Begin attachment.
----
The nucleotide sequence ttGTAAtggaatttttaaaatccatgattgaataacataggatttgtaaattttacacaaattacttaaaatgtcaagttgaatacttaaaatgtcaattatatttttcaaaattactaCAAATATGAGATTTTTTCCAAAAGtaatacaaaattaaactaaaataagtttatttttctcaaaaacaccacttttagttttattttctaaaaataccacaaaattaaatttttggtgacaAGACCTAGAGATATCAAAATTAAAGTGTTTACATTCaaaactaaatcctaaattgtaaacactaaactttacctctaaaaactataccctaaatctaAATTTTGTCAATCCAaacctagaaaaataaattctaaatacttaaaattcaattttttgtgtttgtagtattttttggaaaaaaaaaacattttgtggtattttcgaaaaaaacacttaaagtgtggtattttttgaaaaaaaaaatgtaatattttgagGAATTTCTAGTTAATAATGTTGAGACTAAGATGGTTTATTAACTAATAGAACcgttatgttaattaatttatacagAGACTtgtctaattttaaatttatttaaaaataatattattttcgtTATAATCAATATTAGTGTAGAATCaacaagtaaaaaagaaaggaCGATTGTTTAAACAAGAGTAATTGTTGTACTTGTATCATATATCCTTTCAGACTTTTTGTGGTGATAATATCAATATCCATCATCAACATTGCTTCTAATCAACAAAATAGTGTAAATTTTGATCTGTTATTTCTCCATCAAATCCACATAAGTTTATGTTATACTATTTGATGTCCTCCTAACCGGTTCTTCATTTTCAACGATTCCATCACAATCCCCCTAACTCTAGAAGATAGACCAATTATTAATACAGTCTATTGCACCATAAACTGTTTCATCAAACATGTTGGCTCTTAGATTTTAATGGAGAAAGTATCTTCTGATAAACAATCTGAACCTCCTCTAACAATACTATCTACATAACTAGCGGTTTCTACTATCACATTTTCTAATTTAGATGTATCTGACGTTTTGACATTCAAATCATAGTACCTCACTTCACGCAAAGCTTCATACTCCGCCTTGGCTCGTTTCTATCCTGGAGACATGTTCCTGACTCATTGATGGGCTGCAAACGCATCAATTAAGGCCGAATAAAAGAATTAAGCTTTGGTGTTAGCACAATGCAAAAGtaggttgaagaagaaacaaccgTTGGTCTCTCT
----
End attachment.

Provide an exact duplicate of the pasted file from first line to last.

The nucleotide sequence ttGTAAtggaatttttaaaatccatgattgaataacataggatttgtaaattttacacaaattacttaaaatgtcaagttgaatacttaaaatgtcaattatatttttcaaaattactaCAAATATGAGATTTTTTCCAAAAGtaatacaaaattaaactaaaataagtttatttttctcaaaaacaccacttttagttttattttctaaaaataccacaaaattaaatttttggtgacaAGACCTAGAGATATCAAAATTAAAGTGTTTACATTCaaaactaaatcctaaattgtaaacactaaactttacctctaaaaactataccctaaatctaAATTTTGTCAATCCAaacctagaaaaataaattctaaatacttaaaattcaattttttgtgtttgtagtattttttggaaaaaaaaaacattttgtggtattttcgaaaaaaacacttaaagtgtggtattttttgaaaaaaaaaatgtaatattttgagGAATTTCTAGTTAATAATGTTGAGACTAAGATGGTTTATTAACTAATAGAACcgttatgttaattaatttatacagAGACTtgtctaattttaaatttatttaaaaataatattattttcgtTATAATCAATATTAGTGTAGAATCaacaagtaaaaaagaaaggaCGATTGTTTAAACAAGAGTAATTGTTGTACTTGTATCATATATCCTTTCAGACTTTTTGTGGTGATAATATCAATATCCATCATCAACATTGCTTCTAATCAACAAAATAGTGTAAATTTTGATCTGTTATTTCTCCATCAAATCCACATAAGTTTATGTTATACTATTTGATGTCCTCCTAACCGGTTCTTCATTTTCAACGATTCCATCACAATCCCCCTAACTCTAGAAGATAGACCAATTATTAATACAGTCTATTGCACCATAAACTGTTTCATCAAACATGTTGGCTCTTAGATTTTAATGGAGAAAGTATCTTCTGATAAACAATCTGAACCTCCTCTAACAATACTATCTACATAACTAGCGGTTTCTACTATCACATTTTCTAATTTAGATGTATCTGACGTTTTGACATTCAAATCATAGTACCTCACTTCACGCAAAGCTTCATACTCCGCCTTGGCTCGTTTCTATCCTGGAGACATGTTCCTGACTCATTGATGGGCTGCAAACGCATCAATTAAGGCCGAATAAAAGAATTAAGCTTTGGTGTTAGCACAATGCAAAAGtaggttgaagaagaaacaaccgTTGGTCTCTCT